For reasons unrelated to this subject, none other than Ripard Teg recently compiled statistics on the EVE population. The number of logged-in players was used in this chart because CCP no longer publicly discloses detailed stats on EVE subscription numbers. I simply added the Tiamat release indicator to Ripard's chart.
EVE's population has declined over time for a host of different reasons: The age of the game, the lack of new features, the tightening of restrictions on bots and multiboxers, fatigue from broken sovereignty mechanics, etc. The removal of awoxing did not reverse the trend, stop the trend, or even slow it down. Nearly five months later, we can say that it had, in fact, no effect whatsoever.
It's no particular mystery why the awox nerf didn't boost the number of new players being recruited into player corps, or improve player retention, or increase the EVE population. As I wrote several months ago, recruitment policies toward new players never had anything to do with intra-corp friendly fire. Highsec corps either (A) let in anyone and everyone, (B) restrict newbies due to elitism, skillpoint requirements, etc., or (C) restrict newbies due to spying/infiltration concerns. The awox nerf had no impact on any of these considerations. It merely removed a style of gameplay from the very small number of EVE players who performed highsec awoxes.
As a side note, as I wrote previously, the removal of legal friendly fire did nothing to encourage recruitment of new players to the lowsec/nullsec/wormhole corps that provide real content to players. As for highsec, if people avoid joining large player corps, it's so that they can evade wardecs, not awoxers.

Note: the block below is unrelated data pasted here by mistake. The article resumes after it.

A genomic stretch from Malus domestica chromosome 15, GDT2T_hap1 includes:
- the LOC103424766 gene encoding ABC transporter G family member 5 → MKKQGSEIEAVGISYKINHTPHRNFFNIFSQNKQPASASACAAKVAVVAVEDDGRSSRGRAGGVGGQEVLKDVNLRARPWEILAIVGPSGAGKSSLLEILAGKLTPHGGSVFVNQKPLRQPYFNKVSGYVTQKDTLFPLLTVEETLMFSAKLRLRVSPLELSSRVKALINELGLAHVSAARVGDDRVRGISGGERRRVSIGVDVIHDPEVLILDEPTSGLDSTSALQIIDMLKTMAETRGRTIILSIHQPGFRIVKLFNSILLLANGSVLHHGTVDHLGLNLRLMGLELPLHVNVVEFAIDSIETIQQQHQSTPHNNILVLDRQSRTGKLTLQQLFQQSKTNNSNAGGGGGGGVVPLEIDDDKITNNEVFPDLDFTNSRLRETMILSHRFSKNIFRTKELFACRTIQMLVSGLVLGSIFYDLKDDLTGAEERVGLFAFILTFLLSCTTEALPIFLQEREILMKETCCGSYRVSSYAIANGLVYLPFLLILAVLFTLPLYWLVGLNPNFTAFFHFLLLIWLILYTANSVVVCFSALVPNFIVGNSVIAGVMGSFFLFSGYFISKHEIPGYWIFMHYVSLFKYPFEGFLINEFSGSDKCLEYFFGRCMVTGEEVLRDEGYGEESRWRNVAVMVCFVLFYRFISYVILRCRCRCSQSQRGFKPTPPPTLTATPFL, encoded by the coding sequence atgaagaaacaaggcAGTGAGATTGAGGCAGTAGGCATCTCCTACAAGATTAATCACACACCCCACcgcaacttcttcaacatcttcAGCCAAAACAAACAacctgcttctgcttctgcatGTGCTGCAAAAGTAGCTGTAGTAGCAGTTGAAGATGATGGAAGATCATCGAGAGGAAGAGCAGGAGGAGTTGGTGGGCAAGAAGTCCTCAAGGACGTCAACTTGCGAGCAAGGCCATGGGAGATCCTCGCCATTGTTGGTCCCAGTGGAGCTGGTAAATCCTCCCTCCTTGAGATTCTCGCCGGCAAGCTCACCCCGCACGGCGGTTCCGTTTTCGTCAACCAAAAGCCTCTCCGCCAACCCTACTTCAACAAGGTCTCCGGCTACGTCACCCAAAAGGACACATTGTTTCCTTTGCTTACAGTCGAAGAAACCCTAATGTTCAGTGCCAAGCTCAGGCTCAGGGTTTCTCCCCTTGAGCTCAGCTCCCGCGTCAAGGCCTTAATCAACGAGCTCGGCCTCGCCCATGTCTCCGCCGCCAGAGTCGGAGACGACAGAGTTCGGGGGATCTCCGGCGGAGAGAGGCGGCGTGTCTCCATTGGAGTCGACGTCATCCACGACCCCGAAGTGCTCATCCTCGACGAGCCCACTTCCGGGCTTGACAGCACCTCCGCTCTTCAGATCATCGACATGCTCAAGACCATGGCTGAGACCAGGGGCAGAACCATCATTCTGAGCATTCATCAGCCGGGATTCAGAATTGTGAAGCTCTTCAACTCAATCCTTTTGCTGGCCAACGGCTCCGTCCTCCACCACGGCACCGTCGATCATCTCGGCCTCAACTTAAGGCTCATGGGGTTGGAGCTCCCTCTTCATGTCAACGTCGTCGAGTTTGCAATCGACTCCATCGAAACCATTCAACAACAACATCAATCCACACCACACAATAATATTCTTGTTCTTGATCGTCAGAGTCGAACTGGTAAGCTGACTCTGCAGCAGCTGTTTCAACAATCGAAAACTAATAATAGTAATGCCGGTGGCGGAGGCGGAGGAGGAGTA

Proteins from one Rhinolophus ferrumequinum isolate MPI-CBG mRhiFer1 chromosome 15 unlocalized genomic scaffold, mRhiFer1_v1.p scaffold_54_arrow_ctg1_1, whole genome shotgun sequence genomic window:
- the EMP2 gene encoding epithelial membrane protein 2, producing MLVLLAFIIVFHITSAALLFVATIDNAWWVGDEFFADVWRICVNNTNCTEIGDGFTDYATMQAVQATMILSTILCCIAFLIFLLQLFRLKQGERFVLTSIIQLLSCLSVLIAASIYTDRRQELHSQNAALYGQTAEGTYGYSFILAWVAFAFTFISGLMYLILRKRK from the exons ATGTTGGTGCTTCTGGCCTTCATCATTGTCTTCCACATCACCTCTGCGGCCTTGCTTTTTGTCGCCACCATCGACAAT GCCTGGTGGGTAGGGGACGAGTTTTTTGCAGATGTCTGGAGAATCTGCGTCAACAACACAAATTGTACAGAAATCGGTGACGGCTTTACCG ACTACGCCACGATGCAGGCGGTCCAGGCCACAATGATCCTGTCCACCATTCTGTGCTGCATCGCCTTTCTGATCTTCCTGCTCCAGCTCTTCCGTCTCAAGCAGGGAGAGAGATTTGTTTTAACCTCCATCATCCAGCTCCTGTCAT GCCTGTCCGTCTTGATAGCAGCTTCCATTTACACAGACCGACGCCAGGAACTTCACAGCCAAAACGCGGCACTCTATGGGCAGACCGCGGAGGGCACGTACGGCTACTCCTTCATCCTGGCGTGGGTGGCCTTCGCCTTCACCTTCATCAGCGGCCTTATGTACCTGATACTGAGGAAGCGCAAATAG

As an additional side note, it's worth considering the situations in which EVE's numbers do improve (temporarily). Most recently, this would include the publicity about the battle of B-R (a big nullsec fleet battle) and the "This is EVE" trailer (which almost exclusively highlighted nullsec fleet battles). New players join EVE, and then they quit within a month. Critics say CCP has sold these players a bill of goods that they couldn't deliver. Of course. That's because CCP does essentially nothing to get new players into nullsec so they can experience said nullsec fleet battles. They focus on making highsec comfortable and highsec corps open, assuming that highsec mining is some kind of gateway drug to nullsec PvP. It isn't. Highsec PvE corps don't grow up and move to nullsec. They stay in highsec. Their players stay in highsec, too, unless they quit or someone destroys the corp with a wardec--after which the newly liberated players might try something different.
CCP will shortly release "FozzieSov", the long-awaited overhaul of nullsec sovereignty mechanics. Most observers believe this will generate new interest in nullsec in the short-term while pilots "play with the new toy". Then players will either find they enjoy the new system or they'll all get bored with it.
Regardless of whether FozzieSov succeeds or flops, CCP should have designed changes to the sov system years ago. They've known for years that it was broken. Why did they wait until now? Because they had no sense of urgency. They were convinced that they could improve the game and boost revenues by making highsec safer, and by deleting features like awoxing.
That would have been so easy, if only it had worked.